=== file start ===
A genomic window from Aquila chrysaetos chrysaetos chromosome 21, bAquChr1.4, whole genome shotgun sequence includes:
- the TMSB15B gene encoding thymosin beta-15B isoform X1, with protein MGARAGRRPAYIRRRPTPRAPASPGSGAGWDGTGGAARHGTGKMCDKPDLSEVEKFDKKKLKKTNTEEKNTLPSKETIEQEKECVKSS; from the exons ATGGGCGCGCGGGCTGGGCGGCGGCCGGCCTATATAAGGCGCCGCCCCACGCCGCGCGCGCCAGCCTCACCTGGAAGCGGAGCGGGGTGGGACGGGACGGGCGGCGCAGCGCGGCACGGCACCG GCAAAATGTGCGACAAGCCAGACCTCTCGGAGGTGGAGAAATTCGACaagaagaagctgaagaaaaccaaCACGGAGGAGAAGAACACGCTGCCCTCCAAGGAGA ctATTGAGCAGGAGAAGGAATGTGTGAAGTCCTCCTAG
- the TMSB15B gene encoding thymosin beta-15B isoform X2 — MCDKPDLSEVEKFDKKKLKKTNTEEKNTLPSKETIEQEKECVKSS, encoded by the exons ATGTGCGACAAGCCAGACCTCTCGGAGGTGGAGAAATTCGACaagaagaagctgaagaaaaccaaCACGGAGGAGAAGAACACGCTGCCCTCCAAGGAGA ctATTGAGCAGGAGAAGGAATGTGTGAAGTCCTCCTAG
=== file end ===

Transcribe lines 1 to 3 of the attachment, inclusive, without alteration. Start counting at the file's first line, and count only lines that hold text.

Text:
A genomic window from Aquila chrysaetos chrysaetos chromosome 21, bAquChr1.4, whole genome shotgun sequence includes:
- the TMSB15B gene encoding thymosin beta-15B isoform X1, with protein MGARAGRRPAYIRRRPTPRAPASPGSGAGWDGTGGAARHGTGKMCDKPDLSEVEKFDKKKLKKTNTEEKNTLPSKETIEQEKECVKSS; from the exons ATGGGCGCGCGGGCTGGGCGGCGGCCGGCCTATATAAGGCGCCGCCCCACGCCGCGCGCGCCAGCCTCACCTGGAAGCGGAGCGGGGTGGGACGGGACGGGCGGCGCAGCGCGGCACGGCACCG GCAAAATGTGCGACAAGCCAGACCTCTCGGAGGTGGAGAAATTCGACaagaagaagctgaagaaaaccaaCACGGAGGAGAAGAACACGCTGCCCTCCAAGGAGA ctATTGAGCAGGAGAAGGAATGTGTGAAGTCCTCCTAG
- the TMSB15B gene encoding thymosin beta-15B isoform X2 — MCDKPDLSEVEKFDKKKLKKTNTEEKNTLPSKETIEQEKECVKSS, encoded by the exons ATGTGCGACAAGCCAGACCTCTCGGAGGTGGAGAAATTCGACaagaagaagctgaagaaaaccaaCACGGAGGAGAAGAACACGCTGCCCTCCAAGGAGA ctATTGAGCAGGAGAAGGAATGTGTGAAGTCCTCCTAG